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Syracuse Forced to Shut Down Lead Abatement Program as a Result of Federal Cuts

(c) Brad Spelich, WAER.

Syracuse’s successful program to remove lead from city homes will be shut down by year's end after being denied federal funding.  The U.S. Department of Housing and Urban Development did not approve the city's latest grant request. It is the first time they have denied such a request in almost 20 years.  Syracuse had received about $28 million in HUD grants, since 1995, to remove lead from more than 2,500 homes and apartments.  Mayor Stephanie Miner says the cut in funding means lead will not be removed from approximately 135 homes in Syracuse next year.

“We were very surprised. And ultimately surprised and bitterly disappointed because this is about children in the City of Syracuse. We have a very proud record, in our HUD program in particular, of working with the Department of Health, of remediating the issues that come out of us… And this will really impact children and their healthcare," ? Mayor Miner said Thursday.

Miner says 7% of Syracuse children under the age of 6 have elevated lead levels.  When ingested, it can cause brain damage and lead to developmental disabilities.  Back in May, Syracuse’s lead program was warned by federal officials that funding would be cut, because workers were presuming lead paint was present in all windows in a house, versus just a few that tested positive for lead.  

Credit (c) Brad Spelich, WAER.
The programs have fixed lead paint issues in about 2,500 homes and apartments that house young children since 1995.

  Mayor Miner says the issue is a new interpretation of the standards by HUD, and claims  Syracuse addressed their concerns.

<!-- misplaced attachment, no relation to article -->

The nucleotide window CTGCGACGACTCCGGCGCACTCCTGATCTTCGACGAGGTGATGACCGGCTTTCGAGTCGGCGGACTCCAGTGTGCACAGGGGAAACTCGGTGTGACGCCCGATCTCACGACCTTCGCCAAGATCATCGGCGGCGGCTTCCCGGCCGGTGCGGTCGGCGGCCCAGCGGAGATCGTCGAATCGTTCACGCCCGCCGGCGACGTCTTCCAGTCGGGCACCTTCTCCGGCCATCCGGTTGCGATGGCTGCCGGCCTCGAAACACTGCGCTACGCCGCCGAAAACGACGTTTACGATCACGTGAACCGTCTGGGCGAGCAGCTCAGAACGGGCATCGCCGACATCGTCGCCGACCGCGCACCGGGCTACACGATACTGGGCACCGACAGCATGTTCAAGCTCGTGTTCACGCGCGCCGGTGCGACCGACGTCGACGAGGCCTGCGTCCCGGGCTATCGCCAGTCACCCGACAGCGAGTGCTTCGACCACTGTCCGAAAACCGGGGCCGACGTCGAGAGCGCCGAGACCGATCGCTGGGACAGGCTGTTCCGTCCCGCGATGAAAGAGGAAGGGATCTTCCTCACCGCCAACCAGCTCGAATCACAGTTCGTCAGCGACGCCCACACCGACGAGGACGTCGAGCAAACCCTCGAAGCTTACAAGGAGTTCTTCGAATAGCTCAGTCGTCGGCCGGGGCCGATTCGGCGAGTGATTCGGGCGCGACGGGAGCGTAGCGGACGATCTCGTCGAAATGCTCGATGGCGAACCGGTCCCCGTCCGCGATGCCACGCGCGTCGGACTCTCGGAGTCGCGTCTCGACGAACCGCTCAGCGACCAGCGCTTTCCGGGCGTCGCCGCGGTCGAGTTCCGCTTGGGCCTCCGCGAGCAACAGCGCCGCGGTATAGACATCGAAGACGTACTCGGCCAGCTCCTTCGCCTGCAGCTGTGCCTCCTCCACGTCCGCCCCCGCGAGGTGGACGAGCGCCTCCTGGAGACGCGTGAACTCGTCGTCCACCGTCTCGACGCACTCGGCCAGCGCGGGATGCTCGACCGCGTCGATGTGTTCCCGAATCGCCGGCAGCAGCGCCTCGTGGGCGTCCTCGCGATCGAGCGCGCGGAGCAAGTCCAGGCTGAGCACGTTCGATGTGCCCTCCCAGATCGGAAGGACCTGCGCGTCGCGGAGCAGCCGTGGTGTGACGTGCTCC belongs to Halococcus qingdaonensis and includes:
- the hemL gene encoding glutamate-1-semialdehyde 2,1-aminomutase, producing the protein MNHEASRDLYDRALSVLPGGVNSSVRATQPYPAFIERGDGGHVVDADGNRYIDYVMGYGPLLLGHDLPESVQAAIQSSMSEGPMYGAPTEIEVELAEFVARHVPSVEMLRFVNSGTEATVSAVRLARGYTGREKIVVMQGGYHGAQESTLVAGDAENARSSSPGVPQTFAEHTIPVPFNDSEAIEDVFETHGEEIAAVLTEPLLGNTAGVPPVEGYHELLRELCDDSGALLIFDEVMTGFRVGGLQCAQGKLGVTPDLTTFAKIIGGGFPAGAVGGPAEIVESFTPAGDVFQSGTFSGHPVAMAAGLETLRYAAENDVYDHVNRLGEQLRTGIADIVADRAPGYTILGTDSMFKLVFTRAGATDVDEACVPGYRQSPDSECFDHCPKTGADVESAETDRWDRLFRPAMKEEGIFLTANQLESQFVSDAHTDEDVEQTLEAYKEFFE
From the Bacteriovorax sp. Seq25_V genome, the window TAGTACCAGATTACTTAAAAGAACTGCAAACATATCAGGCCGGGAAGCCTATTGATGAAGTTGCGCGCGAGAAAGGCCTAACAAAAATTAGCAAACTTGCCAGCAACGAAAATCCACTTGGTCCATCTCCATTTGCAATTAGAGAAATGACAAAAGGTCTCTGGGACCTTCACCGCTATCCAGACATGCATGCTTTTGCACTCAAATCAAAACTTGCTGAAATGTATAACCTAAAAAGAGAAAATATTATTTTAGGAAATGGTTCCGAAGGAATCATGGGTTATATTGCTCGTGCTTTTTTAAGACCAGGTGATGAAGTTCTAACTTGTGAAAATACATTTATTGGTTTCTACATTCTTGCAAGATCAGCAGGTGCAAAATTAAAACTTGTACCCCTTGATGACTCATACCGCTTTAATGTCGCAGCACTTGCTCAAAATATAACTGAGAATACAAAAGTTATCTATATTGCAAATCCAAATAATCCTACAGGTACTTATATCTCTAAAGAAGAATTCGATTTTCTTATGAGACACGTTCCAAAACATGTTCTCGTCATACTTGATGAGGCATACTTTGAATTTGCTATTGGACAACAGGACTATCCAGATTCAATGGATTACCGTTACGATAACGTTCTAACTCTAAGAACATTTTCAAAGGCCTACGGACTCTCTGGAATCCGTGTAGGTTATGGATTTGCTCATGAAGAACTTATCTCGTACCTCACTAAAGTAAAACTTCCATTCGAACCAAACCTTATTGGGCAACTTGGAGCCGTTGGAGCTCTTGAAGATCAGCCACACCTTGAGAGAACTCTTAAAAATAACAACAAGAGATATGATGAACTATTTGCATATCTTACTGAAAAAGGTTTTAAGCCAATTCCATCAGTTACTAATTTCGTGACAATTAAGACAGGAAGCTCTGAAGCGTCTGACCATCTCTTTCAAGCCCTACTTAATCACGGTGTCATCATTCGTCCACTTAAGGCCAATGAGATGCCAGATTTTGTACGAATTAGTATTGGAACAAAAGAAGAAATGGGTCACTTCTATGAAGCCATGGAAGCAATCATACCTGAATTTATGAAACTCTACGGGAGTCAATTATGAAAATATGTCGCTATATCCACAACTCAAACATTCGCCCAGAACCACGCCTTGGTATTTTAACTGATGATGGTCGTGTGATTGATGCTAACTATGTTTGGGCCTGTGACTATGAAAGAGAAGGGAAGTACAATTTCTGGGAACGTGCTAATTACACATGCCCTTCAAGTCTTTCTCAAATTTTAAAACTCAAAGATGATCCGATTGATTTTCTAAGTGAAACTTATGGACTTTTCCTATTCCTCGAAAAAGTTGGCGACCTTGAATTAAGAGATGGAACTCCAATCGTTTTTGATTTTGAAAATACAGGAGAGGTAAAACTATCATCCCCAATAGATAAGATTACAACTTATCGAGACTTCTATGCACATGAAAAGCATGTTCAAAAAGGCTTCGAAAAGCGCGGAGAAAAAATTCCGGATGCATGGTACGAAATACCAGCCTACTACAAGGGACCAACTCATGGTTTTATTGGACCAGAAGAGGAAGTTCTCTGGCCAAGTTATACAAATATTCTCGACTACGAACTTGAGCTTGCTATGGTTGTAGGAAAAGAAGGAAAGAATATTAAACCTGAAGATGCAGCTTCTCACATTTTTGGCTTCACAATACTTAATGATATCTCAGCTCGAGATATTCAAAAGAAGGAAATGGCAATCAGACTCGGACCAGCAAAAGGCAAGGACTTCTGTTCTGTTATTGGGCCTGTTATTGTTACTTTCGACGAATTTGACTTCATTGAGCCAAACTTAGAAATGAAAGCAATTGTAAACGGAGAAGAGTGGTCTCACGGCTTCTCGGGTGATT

“We stopped our program. We went back to all of the houses that we had remediated, tested all of the windows. Within a month, we were up and running and using the model they told us. So it was really an issue of: They had changed their interpretation of the language midway through the grant… we fixed that. We discussed the issue with them and we settled this issue and got off the high risk list.”

Despite the changes made by the city, they and the county face a net loss of over $2 million in funding for their respective programs. Mayor Miner says the city plans to work closely with the county to determine how to best allocate Onondaga County's  grant of almost $4 million.  However, she believes that process will be difficult because it forces the local government to prioritize families.  

Scott Willis covers politics, local government, transportation, and arts and culture for WAER. He came to Syracuse from Detroit in 2001, where he began his career in radio as an intern and freelance reporter. Scott is honored and privileged to bring the day’s news and in-depth feature reporting to WAER’s dedicated and generous listeners. You can find him on twitter @swillisWAER and email him at